The memory of the last housing boom and bust remains a troubling reminder for many Americans as home prices soar. The collapse of the housing market left significant financial scars on households–millions of whom were left owing more on their properties than they were worth, and with more than 10 million Americans experiencing a foreclosure. But there are many differences in the mortgage market now compared to 2007. First, unlike the 2003-06 housing boom, mortgage debt has been rising much more slowly than home values. As above, the number of mortgages originated remains far lower than in the early part of our time series, which would be even lower if population adjusted. And finally – loans being originated now are going to higher credit score borrowers; more than 70 percent of mortgages originated in the last two years were to borrowers with credit scores over 760, compared to 38 percent between 2003-06. Subprime mortgages remain effectively non-existent. With house prices continuing to rise and housing affordability a growing concern, there remain risks, and we will continue to monitor the evolution of the housing and mortgage market.

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Andrew Haughwout is a director in the Federal Reserve Bank of New York’s Research and Statistics Group.

Andrew Haughwout is a director in the Federal Reserve Bank of New York’s Research and Statistics Group.

Donghoon Lee is an economic research advisor in the Bank’s Research and Statistics Group.

Donghoon Lee is an economic research advisor in the Bank’s Research and Statistics Group.

Daniel Mangrum is a research economist in the Bank’s Research and Statistics Group.

Daniel Mangrum is a research economist in the Bank’s Research and Statistics Group.

Joelle Scally is a senior data strategist in the Bank’s Research and Statistics Group.

Joelle Scally is a senior data strategist in the Bank’s Research and Statistics Group.

Wilbert van der Klaauw is an economic research advisor in the Bank’s Research and Statistics Group. He is also the director of the Center for Microeconomic Data.

Wilbert van der Klaauw is an economic research advisor in the Bank’s Research and Statistics Group. He is also the director of the Center for Microeconomic Data.

Disclaimer
The views expressed in this post are those of the authors and do not necessarily reflect the position of the Federal Reserve Bank of New York or the Federal Reserve System. Any errors or omissions are the responsibility of the authors.

First-Time Buyers Were Undeterred by Rapid Home Price Appreciation in 2021

Published by Anonymous (not verified) on Sat, 21/05/2022 - 3:32am in

 young ethnic family looking at a home with house of sale sign and sold over it.

Tight inventories of homes for sale combined with strong demand pushed up national house prices by an eye-popping 19 percent, year over year, in January 2022. This surge in house prices created concerns that first-time buyers would increasingly be priced out of owning a home. However, using our Consumer Credit Panel, which is based on anonymized Equifax credit report data, we find that the share of purchase mortgages going to first-time buyers actually increased slightly from 2020 to 2021.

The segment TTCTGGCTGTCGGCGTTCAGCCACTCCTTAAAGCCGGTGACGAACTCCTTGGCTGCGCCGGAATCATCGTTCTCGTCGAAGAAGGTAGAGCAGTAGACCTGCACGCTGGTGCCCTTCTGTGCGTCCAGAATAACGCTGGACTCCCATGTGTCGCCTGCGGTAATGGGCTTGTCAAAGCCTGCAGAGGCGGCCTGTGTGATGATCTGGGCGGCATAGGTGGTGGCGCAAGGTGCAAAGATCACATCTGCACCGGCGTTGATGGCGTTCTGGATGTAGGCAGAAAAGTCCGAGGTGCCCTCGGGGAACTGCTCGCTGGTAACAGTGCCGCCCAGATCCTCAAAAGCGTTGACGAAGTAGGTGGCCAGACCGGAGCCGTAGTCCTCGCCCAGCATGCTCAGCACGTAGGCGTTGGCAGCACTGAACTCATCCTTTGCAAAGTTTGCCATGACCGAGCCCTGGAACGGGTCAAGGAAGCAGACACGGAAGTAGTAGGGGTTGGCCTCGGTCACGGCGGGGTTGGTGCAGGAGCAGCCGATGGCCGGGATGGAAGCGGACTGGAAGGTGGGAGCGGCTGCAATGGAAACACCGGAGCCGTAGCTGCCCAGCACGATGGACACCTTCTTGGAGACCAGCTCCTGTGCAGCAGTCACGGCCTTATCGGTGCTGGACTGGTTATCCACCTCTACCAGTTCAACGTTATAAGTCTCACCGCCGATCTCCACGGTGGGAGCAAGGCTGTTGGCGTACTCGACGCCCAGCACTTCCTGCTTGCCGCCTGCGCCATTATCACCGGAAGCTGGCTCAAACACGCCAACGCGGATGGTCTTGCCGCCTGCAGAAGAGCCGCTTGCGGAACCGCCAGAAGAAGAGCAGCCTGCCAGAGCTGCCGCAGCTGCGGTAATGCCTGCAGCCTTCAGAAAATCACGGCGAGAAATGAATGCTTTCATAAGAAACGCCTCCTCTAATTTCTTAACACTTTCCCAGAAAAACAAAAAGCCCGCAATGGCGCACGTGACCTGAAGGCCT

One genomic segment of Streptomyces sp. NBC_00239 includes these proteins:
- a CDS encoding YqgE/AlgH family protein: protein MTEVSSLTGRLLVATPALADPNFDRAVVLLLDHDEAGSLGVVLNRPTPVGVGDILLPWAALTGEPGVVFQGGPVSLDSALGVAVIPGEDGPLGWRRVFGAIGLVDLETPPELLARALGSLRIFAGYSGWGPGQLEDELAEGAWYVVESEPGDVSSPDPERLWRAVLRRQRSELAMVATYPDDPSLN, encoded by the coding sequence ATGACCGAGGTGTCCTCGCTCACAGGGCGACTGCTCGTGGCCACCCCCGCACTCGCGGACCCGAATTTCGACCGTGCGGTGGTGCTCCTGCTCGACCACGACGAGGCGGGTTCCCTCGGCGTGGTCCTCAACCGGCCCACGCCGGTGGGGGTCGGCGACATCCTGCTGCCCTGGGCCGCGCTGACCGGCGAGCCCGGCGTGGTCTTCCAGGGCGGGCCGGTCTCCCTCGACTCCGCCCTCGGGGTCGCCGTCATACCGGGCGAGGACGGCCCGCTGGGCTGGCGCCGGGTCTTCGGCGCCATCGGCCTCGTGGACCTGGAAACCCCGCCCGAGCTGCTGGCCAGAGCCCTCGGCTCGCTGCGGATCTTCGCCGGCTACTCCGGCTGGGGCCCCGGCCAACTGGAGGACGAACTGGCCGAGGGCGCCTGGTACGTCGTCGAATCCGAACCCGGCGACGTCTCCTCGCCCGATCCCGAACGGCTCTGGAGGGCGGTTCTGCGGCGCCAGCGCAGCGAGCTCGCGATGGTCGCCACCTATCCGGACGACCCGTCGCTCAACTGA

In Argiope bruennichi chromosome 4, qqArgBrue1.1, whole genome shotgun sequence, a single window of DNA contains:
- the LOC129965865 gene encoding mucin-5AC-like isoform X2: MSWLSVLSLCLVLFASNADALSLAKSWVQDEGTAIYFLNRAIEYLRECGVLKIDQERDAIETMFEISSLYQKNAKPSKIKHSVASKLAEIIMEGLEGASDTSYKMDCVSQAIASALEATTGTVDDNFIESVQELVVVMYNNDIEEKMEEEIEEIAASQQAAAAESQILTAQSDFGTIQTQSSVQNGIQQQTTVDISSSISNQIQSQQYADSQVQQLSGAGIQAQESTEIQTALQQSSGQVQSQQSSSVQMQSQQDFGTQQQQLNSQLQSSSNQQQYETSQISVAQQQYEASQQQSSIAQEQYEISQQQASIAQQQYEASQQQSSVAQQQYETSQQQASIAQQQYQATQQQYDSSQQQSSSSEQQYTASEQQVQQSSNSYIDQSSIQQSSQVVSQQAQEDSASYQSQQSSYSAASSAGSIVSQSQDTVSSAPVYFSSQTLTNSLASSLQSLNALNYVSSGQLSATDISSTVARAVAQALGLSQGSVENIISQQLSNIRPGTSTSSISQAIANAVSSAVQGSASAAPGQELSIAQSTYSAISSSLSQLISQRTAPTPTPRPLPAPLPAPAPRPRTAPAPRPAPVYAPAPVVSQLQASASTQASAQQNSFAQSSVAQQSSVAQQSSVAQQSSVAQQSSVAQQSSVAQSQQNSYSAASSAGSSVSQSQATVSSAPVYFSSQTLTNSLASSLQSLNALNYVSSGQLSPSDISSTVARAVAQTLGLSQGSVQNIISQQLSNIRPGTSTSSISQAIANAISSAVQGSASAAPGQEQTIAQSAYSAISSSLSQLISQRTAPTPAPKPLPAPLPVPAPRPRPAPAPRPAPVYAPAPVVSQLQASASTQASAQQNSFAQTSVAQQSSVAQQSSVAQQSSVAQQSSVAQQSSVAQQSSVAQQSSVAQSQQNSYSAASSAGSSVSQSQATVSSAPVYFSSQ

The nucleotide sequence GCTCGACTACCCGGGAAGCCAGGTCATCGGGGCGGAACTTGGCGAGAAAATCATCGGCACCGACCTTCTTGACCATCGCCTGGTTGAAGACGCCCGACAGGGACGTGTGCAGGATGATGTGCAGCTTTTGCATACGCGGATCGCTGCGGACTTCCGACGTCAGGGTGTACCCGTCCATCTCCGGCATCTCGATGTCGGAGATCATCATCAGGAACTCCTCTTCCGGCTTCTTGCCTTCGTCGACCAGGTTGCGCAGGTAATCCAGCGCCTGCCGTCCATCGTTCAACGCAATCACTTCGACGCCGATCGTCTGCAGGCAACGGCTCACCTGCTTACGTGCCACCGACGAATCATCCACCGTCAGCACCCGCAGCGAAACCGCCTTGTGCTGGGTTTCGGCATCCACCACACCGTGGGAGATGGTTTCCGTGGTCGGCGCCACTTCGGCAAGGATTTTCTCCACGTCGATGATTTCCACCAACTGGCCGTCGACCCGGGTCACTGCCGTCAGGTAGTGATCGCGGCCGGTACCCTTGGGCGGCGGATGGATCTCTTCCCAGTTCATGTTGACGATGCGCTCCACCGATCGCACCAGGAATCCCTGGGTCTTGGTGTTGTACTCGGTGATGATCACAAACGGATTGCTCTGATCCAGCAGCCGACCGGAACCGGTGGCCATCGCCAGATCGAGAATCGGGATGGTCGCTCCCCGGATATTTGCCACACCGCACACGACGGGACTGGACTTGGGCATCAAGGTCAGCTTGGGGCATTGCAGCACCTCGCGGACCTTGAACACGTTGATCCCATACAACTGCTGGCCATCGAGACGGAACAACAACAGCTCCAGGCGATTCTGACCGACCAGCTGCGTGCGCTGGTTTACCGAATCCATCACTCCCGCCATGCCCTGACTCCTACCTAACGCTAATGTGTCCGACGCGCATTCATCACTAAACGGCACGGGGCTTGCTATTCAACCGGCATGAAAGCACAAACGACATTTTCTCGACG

The housing market was very active last year. As shown below, new purchase mortgage volume increased for the tenth consecutive year since a low in 2011 following the housing bust. We classify a household as a first-time buyer (FTB) if there has never been a mortgage lien on their credit file prior to this purchase mortgage. This provides a more accurate measure of FTBs than the traditional measure, based on not owning a home in the past three years. The number of purchase mortgages originated by FTBs increased from 2.25 million in 2020 to 2.52 million in 2021—an 11.9 percent increase. In contrast, purchase mortgages originated by repeat buyers increased by a slower 7.5 percent—roughly half its 15 percent pace in 2020.

New Purchase Mortgage Volume Continues to Rise

Source: New York Fed Consumer Credit Panel/Equifax.

How did FTBs fare in 2021? As shown by the blue line in the chart below, despite the 19 percent increase in house prices nationally, the FTB share of purchase mortgages increased slightly to 48.3 percent as compared to 47.3 percent in 2020. Using our measure, the FTB share has been steadily rising over the last eight years and is moving closer to its maximum level over the past twenty years of 50.7 percent in 2010. When we divide housing markets by the extent of their house price increases over 2021, we did not find any relationship between the pace of house price increases and the change in the FTB share. Disaggregating by age, we found that the FTB share increased for all ten-year age groups up to age 59.